Tue 29 Jun 2021

UK Government confirm no intention to ban fire and re-hire practices

Announcement comes as ACAS report is published.

The use of "fire and rehire" tactics by large employers in recent months has generated a great deal of press coverage.  The practice, also known as dismissal and re-engagement, can be used as a way of changing terms and conditions of employment.  It is not new and has been widely used for many years.  As the name suggests, the employee will be dismissed from their existing contract and immediately offered re-engagement on the new terms.  If the employee chooses not to accept the new offer then they are dismissed.

Generally speaking it is not used in such a cut throat manner as the recent headlines have suggested.  Employers will look to agree changes with their employees via either an individual or collective consultation process in the first instance.  However, if agreement cannot be reached the employer has the option of either trying to unilaterally impose the changes or to terminate existing contracts and offer re-engagement.

The practice of dismissal and re-engagement carries with it more risk than being able to agree changes with employees.  Employees who do not accept the offer of re-engagement may subsequently be able to bring claims for unfair dismissal.  There may also be significant damage to employee relations going forward. As such, when used appropriately, it tends to be a last resort for organisations and not the go to first option.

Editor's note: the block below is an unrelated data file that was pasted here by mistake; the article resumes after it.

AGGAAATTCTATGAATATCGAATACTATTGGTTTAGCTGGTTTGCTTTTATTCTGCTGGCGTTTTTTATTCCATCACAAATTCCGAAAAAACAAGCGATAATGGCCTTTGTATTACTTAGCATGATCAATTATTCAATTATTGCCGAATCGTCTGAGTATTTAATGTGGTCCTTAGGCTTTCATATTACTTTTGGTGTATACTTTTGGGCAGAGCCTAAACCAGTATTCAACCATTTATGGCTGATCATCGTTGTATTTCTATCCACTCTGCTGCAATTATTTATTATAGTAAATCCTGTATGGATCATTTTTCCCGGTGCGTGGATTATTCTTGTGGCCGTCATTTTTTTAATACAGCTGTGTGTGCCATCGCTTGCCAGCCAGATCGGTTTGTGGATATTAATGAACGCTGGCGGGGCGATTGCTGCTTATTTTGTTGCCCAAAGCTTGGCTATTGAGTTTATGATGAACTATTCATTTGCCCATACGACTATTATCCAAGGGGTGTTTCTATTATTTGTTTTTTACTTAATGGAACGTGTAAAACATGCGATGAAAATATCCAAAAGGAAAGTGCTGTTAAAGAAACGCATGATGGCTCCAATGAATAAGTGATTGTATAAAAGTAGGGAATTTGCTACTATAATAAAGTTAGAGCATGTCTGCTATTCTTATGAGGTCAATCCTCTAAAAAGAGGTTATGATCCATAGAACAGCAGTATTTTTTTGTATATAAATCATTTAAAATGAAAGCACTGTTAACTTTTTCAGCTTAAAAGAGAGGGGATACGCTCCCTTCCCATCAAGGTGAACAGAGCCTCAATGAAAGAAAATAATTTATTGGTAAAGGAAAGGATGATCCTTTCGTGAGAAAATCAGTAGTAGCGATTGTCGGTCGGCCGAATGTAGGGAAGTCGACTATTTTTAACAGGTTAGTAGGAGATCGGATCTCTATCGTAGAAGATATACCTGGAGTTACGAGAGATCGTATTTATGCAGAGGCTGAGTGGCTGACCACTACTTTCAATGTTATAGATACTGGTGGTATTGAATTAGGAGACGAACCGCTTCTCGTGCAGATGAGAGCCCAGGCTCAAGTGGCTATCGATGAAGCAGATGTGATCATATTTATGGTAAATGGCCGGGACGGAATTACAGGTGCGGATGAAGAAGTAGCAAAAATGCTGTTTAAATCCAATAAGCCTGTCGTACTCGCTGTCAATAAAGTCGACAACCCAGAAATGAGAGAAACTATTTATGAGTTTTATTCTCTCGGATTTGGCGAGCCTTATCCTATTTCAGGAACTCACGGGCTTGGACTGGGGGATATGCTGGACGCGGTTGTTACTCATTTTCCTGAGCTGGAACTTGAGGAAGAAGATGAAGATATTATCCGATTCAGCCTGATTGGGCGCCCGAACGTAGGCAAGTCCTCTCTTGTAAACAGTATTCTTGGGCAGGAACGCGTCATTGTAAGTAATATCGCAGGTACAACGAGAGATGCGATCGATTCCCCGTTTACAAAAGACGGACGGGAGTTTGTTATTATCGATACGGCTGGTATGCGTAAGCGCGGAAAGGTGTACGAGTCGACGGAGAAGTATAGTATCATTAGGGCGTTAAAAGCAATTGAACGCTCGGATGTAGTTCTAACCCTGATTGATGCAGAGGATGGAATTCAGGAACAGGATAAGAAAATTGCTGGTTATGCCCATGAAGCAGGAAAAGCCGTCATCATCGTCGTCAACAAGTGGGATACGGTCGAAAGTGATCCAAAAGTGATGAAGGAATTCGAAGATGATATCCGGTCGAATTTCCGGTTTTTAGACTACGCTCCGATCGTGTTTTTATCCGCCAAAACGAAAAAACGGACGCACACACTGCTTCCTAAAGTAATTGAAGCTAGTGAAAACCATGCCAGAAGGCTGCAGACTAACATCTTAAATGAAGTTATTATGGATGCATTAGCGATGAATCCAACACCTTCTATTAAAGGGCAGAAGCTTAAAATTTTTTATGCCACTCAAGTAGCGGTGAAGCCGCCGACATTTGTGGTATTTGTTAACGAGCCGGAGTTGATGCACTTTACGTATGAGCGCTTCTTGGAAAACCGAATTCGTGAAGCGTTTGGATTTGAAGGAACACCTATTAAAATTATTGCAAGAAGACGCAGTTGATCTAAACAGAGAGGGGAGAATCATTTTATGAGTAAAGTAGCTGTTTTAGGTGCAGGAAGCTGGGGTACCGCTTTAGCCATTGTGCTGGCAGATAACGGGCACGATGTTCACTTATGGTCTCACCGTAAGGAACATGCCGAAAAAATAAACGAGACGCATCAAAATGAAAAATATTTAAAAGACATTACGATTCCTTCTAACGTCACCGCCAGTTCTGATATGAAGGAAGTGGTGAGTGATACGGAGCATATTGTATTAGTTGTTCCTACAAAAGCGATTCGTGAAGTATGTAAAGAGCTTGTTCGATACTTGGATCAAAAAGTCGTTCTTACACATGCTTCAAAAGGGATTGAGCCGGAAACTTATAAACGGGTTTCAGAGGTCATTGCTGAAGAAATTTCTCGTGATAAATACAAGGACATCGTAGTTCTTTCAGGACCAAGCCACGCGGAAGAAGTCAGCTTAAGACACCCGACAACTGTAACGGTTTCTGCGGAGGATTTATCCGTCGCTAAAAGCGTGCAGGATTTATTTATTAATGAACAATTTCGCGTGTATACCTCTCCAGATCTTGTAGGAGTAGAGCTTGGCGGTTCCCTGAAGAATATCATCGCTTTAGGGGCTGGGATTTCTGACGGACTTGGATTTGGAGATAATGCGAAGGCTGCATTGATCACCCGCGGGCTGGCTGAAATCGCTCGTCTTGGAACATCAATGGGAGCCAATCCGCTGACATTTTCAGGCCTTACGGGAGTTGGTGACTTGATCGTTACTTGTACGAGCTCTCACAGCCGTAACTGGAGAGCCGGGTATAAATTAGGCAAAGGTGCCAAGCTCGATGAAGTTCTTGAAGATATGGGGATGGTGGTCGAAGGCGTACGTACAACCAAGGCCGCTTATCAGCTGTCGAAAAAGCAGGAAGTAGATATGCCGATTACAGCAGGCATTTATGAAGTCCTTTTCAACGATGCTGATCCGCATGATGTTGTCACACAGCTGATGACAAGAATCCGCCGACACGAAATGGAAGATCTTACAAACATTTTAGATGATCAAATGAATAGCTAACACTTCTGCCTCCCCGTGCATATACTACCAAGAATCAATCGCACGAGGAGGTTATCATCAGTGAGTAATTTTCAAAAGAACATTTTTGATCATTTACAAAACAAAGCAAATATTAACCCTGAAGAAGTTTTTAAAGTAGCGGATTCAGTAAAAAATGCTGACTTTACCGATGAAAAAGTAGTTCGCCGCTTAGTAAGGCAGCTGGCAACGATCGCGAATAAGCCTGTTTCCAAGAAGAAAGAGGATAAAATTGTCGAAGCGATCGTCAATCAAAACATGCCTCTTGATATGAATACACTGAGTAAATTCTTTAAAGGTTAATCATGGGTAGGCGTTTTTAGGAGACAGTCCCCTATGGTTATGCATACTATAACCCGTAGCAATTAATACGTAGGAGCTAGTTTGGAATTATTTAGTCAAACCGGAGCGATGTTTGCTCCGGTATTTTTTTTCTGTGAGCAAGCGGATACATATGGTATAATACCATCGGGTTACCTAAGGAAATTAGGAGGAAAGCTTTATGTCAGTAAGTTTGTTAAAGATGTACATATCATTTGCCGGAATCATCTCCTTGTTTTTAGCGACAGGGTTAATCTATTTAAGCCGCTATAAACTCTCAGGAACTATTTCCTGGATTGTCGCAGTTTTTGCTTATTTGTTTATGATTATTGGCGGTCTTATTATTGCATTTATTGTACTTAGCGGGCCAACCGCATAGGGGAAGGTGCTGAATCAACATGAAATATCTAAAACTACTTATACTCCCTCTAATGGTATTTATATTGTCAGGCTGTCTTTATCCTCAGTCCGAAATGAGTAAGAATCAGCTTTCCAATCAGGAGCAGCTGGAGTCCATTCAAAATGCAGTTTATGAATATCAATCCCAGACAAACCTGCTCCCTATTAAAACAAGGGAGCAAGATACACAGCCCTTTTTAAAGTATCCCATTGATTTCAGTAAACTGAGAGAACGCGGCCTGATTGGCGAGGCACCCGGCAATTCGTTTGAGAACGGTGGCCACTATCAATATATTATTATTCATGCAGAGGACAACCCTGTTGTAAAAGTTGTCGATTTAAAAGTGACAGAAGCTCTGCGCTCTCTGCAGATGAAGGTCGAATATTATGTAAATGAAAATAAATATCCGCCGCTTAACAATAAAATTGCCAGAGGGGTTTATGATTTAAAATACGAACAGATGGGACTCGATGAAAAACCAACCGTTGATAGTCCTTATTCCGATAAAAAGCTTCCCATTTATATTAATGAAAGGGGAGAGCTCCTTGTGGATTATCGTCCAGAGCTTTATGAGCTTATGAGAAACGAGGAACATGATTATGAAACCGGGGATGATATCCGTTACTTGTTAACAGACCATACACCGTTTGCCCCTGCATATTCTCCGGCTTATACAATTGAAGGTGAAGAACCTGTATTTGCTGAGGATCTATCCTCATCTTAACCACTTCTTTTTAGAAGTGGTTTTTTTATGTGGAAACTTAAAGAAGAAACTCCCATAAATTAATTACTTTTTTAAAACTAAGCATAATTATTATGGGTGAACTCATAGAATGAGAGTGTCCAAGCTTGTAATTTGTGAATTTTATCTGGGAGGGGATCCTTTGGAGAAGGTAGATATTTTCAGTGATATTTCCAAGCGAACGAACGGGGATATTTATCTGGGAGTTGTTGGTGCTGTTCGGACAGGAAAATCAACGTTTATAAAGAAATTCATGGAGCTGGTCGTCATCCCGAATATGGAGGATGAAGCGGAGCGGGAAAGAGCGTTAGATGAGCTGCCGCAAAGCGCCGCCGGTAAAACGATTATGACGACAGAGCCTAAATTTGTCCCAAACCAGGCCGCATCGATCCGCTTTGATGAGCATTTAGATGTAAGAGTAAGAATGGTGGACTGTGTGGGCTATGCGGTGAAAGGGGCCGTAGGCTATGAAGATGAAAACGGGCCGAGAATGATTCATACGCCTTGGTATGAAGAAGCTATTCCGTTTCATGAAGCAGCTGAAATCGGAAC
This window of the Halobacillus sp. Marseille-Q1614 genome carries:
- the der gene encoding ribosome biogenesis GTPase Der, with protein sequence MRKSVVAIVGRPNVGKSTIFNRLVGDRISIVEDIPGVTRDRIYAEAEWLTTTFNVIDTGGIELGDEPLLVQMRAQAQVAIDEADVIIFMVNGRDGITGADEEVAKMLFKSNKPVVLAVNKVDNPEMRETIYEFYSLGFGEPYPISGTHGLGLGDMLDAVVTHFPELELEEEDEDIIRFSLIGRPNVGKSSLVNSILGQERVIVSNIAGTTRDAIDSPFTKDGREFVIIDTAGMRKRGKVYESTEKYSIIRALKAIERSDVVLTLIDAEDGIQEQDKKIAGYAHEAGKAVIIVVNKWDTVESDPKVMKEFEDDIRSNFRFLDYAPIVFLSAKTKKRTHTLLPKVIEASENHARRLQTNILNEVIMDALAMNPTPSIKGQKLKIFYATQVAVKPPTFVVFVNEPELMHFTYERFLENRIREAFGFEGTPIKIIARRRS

In January 2020, ACAS were asked to investigate the use and prevalence of this practice and report its findings.  Although the report was provided to the UK Government in February 2021, it was only more widely published in early June to allow ministers more time to consider its terms.  The report shows that a perception has built up that some employers have been using the pandemic as an excuse to impose less beneficial terms and conditions, with the threat of fire and re-hire being used as a negotiating tactic.  Not surprisingly there was no consensus amongst respondents as to whether steps should be taken to address the practice, with views being divided down anticipated employee/employer interest groups.

BEIS did not ask ACAS to make any recommendations on reforms but the report does record the ideas suggested by participants.  These included enhancing the unfair dismissal regime, requiring tribunals to scrutinise an employer's rationale for changing terms and conditions, protecting continuity of employment in fire and rehire scenarios and strengthening consultation obligations where dismissals are proposed.

Not surprisingly, given an earlier indicated reluctance by the UK Government to intervene in commercial matters between employers and employees, there is no current intention to reform this area of employment law.  The report expressed concerns that reform could result in more businesses failing resulting in greater job losses and the UK Government re-iterated this. The UK Government has asked ACAS to produce clearer, more comprehensive guidance to help businesses explore all options before turning to fire and rehire.  The effect of the new guidance is to be monitored.

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